Sodium and chloride regulation in freshwater and osmoconforming larvae of Culex mosquitoes.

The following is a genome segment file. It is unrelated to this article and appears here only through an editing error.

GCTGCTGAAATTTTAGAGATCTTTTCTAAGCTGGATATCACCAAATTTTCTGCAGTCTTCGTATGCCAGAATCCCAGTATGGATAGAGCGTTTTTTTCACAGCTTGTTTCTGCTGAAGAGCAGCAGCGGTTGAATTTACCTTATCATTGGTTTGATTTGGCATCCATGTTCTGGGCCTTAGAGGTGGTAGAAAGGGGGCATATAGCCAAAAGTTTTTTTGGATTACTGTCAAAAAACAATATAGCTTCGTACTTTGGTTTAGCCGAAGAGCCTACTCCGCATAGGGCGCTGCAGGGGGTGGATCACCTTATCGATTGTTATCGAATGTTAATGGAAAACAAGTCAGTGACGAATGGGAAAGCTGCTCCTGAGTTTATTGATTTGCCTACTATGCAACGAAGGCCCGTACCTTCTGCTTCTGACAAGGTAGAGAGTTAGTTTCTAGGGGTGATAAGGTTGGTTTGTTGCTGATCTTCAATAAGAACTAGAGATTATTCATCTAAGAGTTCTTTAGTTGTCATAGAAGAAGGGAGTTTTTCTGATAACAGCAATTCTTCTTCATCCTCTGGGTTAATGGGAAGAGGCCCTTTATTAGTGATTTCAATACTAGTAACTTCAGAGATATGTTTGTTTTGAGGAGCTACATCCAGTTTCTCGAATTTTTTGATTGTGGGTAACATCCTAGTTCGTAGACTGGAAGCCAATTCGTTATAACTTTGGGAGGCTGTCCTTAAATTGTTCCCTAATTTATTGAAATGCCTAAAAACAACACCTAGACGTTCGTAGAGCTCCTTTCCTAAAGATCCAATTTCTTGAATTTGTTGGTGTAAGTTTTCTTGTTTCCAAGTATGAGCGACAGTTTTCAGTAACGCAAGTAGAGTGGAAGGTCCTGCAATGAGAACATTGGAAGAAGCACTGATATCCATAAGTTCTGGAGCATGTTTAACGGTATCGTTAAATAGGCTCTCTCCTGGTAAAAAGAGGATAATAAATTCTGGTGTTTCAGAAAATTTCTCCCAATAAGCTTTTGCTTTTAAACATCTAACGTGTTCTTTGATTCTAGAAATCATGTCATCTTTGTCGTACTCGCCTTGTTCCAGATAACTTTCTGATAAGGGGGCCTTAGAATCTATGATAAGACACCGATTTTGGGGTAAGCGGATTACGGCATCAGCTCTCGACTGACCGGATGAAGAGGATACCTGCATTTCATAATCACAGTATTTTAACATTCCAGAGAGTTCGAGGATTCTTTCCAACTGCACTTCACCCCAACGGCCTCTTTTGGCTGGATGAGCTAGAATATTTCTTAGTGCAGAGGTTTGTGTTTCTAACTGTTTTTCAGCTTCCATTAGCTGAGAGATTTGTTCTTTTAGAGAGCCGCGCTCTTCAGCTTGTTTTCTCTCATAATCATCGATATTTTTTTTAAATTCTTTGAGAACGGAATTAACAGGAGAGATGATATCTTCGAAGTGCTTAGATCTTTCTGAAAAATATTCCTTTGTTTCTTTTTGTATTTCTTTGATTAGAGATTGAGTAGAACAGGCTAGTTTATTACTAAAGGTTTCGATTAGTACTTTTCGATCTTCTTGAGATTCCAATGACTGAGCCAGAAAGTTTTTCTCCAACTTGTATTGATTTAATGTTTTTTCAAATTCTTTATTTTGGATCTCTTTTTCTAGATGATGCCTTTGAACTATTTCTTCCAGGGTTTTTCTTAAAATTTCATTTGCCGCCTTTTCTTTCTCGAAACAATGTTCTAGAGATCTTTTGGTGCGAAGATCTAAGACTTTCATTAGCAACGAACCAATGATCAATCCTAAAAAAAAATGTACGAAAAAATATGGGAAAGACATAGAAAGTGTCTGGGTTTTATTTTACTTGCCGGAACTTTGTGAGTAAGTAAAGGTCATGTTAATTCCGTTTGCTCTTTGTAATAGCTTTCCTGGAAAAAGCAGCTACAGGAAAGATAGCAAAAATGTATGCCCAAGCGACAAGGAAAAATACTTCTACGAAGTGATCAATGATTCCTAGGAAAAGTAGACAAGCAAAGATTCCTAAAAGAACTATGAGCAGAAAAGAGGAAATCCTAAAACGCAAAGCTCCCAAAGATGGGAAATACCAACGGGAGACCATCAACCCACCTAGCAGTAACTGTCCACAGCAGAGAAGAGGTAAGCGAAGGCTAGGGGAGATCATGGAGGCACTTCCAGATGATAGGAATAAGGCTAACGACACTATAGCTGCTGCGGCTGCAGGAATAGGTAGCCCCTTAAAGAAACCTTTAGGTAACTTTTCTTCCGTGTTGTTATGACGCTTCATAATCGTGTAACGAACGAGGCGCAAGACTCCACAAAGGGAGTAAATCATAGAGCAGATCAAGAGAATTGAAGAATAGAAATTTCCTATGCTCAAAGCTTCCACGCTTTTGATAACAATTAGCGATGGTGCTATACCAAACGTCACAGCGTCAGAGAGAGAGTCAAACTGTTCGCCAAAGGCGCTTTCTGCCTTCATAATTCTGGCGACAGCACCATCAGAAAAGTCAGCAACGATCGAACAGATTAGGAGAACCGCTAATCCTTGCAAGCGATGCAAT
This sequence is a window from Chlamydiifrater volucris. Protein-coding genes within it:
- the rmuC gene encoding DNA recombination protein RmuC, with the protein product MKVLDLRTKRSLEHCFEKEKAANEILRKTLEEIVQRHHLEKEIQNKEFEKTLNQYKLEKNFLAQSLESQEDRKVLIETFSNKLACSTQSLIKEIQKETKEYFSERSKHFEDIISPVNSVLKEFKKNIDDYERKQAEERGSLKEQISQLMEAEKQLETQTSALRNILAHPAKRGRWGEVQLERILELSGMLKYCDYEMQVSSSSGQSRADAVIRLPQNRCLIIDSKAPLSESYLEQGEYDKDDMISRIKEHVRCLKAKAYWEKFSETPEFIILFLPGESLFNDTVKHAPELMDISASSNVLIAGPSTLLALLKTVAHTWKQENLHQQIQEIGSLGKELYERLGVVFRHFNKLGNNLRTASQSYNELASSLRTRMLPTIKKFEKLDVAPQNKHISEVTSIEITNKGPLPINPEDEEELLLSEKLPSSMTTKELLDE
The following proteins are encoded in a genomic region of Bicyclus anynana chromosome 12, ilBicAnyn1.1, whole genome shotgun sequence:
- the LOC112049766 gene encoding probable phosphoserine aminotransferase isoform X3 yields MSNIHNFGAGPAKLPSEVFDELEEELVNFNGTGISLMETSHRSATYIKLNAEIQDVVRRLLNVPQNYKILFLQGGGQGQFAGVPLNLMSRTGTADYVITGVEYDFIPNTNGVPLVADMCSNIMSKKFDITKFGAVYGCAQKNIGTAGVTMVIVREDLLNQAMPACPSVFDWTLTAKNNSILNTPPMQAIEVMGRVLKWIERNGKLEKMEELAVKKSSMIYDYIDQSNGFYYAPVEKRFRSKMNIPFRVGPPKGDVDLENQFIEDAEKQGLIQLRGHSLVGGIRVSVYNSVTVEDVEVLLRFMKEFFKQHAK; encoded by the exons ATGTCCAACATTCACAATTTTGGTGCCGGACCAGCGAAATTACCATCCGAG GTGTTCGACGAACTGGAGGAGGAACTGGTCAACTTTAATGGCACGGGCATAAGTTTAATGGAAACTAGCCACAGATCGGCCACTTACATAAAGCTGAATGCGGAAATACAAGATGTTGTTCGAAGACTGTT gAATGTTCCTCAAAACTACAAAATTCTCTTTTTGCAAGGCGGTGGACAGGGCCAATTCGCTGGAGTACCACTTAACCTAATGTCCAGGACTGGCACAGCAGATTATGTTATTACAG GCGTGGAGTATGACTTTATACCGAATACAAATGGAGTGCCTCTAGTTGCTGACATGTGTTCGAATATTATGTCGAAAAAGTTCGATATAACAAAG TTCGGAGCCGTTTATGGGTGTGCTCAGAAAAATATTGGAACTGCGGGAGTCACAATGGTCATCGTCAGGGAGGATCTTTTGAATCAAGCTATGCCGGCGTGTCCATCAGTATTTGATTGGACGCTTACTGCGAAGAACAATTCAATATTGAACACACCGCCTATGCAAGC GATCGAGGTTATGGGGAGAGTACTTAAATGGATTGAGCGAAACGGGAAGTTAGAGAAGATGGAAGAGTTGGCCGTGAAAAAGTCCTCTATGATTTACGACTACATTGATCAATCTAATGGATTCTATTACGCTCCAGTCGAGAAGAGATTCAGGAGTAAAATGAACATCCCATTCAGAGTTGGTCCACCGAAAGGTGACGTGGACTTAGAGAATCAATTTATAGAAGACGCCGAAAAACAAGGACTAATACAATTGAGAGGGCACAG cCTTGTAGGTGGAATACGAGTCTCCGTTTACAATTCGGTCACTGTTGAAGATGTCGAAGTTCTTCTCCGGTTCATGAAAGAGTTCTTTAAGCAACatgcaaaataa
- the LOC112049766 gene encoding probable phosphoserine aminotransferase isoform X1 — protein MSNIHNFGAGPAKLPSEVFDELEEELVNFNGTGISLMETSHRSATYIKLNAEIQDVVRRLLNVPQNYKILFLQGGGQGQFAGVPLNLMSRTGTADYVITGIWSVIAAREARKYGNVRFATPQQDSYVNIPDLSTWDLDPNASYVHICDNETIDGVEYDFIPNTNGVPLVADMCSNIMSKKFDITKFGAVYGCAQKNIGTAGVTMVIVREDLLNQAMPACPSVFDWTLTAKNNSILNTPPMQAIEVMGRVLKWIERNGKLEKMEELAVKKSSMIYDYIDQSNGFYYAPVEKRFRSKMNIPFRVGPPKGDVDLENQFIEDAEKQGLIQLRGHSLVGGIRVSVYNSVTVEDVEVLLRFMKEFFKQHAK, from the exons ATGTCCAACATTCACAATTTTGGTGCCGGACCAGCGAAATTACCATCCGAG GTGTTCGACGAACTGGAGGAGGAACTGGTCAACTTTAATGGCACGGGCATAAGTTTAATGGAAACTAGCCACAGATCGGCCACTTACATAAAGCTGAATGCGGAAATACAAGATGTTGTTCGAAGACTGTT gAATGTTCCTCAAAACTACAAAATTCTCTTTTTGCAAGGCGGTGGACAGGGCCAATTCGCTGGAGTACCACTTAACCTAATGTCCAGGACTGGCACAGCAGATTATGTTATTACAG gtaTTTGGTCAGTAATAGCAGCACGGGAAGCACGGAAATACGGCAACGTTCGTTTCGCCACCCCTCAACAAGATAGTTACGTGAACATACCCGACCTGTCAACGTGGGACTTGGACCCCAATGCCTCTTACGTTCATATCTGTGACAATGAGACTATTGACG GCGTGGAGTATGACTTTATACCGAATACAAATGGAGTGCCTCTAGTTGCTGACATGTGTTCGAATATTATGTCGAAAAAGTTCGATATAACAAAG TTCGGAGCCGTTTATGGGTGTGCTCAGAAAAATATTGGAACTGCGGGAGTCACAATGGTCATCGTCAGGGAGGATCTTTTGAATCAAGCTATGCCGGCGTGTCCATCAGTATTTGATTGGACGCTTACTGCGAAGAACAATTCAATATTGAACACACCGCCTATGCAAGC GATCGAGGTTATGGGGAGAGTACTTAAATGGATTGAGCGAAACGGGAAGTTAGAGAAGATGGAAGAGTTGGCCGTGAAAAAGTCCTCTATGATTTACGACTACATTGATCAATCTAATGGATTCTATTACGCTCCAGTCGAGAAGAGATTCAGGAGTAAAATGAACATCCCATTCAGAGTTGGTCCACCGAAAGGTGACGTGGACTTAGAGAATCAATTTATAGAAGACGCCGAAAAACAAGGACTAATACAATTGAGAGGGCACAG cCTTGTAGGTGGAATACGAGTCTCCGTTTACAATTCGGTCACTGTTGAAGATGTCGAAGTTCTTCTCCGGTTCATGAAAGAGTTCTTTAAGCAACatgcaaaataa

Some evidence concerning the influence of various ions upon the fluxes and net uptake of sodium by the aquatic larva of Aides aegypti was described in an earlier paper (Stobbart, 1965). One of the main findings was that chloride in the external medium has, in concentrations up to 5 mM/1., a marked stimulatory effect upon sodium influx and net uptake. While the sodium pump (which occurs mainly in the anal papillae) is known in some detail (Ramsay, 1953; Treherne, 1954; Stobbart, 1959, i960, 1965) no information is available about chloride fluxes in this species. However, a sodiumindependent net chloride uptake has been demonstrated, and measurements of potential difference between haemolymph and medium show that the haemolymph chloride concentration must be maintained actively against an adverse electrochemical gradient (Stobbart, 1965). Furthermore, Koch (1938) showed that net chloride uptake by chloride-depleted larvae of the closely related Culex, and of Chironomus, occurs only if the anal papillae are intact. The evidence therefore suggests that culicine larvae possess well-developed mechanisms in the anal papillae for the uptake of chloride, and it is my purpose in this paper to describe work aimed at elucidating aspects of the mechanism for chloride uptake in Aides aegypti larvae, and to consider in more detail than was achieved earlier (Stobbart, 1965) the question of interaction of sodium and chloride during their passage through the anal papillae. Following earlier practice I shall use the terms 'influx* and 'outflux' to describe ionic fluxes found with radioactive tracers, and the terms 'net loss', 'loss', 'net uptake' and 'uptake' to describe net movements of ions.